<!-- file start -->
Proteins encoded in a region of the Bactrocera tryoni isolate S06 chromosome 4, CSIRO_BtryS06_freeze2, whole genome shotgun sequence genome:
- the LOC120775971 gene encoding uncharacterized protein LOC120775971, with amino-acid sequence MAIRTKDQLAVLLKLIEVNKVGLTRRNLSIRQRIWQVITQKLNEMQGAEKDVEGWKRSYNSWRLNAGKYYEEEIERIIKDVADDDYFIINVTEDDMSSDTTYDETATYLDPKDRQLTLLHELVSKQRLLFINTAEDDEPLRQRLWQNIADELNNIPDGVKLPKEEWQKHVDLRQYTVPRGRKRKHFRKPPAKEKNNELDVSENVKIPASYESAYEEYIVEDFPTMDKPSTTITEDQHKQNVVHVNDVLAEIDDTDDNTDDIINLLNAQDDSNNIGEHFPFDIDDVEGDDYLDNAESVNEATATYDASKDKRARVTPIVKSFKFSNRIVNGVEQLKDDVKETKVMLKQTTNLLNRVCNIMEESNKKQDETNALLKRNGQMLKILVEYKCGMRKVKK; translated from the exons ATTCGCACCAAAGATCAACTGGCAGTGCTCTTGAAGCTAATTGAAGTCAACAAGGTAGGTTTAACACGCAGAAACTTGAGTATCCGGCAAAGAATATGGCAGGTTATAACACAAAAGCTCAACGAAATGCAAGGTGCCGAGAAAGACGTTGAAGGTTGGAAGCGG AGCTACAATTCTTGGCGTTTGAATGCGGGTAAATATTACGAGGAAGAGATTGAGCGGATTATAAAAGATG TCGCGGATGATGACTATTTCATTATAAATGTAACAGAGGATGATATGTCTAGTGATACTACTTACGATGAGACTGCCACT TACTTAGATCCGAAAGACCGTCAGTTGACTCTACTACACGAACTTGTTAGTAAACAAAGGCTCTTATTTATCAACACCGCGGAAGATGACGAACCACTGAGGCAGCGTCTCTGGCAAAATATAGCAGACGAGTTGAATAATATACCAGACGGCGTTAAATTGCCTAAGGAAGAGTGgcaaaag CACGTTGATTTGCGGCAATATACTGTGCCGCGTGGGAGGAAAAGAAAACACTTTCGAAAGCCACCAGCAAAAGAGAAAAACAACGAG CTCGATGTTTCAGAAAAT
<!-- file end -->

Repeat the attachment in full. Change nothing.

Proteins encoded in a region of the Bactrocera tryoni isolate S06 chromosome 4, CSIRO_BtryS06_freeze2, whole genome shotgun sequence genome:
- the LOC120775971 gene encoding uncharacterized protein LOC120775971, with amino-acid sequence MAIRTKDQLAVLLKLIEVNKVGLTRRNLSIRQRIWQVITQKLNEMQGAEKDVEGWKRSYNSWRLNAGKYYEEEIERIIKDVADDDYFIINVTEDDMSSDTTYDETATYLDPKDRQLTLLHELVSKQRLLFINTAEDDEPLRQRLWQNIADELNNIPDGVKLPKEEWQKHVDLRQYTVPRGRKRKHFRKPPAKEKNNELDVSENVKIPASYESAYEEYIVEDFPTMDKPSTTITEDQHKQNVVHVNDVLAEIDDTDDNTDDIINLLNAQDDSNNIGEHFPFDIDDVEGDDYLDNAESVNEATATYDASKDKRARVTPIVKSFKFSNRIVNGVEQLKDDVKETKVMLKQTTNLLNRVCNIMEESNKKQDETNALLKRNGQMLKILVEYKCGMRKVKK; translated from the exons ATTCGCACCAAAGATCAACTGGCAGTGCTCTTGAAGCTAATTGAAGTCAACAAGGTAGGTTTAACACGCAGAAACTTGAGTATCCGGCAAAGAATATGGCAGGTTATAACACAAAAGCTCAACGAAATGCAAGGTGCCGAGAAAGACGTTGAAGGTTGGAAGCGG AGCTACAATTCTTGGCGTTTGAATGCGGGTAAATATTACGAGGAAGAGATTGAGCGGATTATAAAAGATG TCGCGGATGATGACTATTTCATTATAAATGTAACAGAGGATGATATGTCTAGTGATACTACTTACGATGAGACTGCCACT TACTTAGATCCGAAAGACCGTCAGTTGACTCTACTACACGAACTTGTTAGTAAACAAAGGCTCTTATTTATCAACACCGCGGAAGATGACGAACCACTGAGGCAGCGTCTCTGGCAAAATATAGCAGACGAGTTGAATAATATACCAGACGGCGTTAAATTGCCTAAGGAAGAGTGgcaaaag CACGTTGATTTGCGGCAATATACTGTGCCGCGTGGGAGGAAAAGAAAACACTTTCGAAAGCCACCAGCAAAAGAGAAAAACAACGAG CTCGATGTTTCAGAAAAT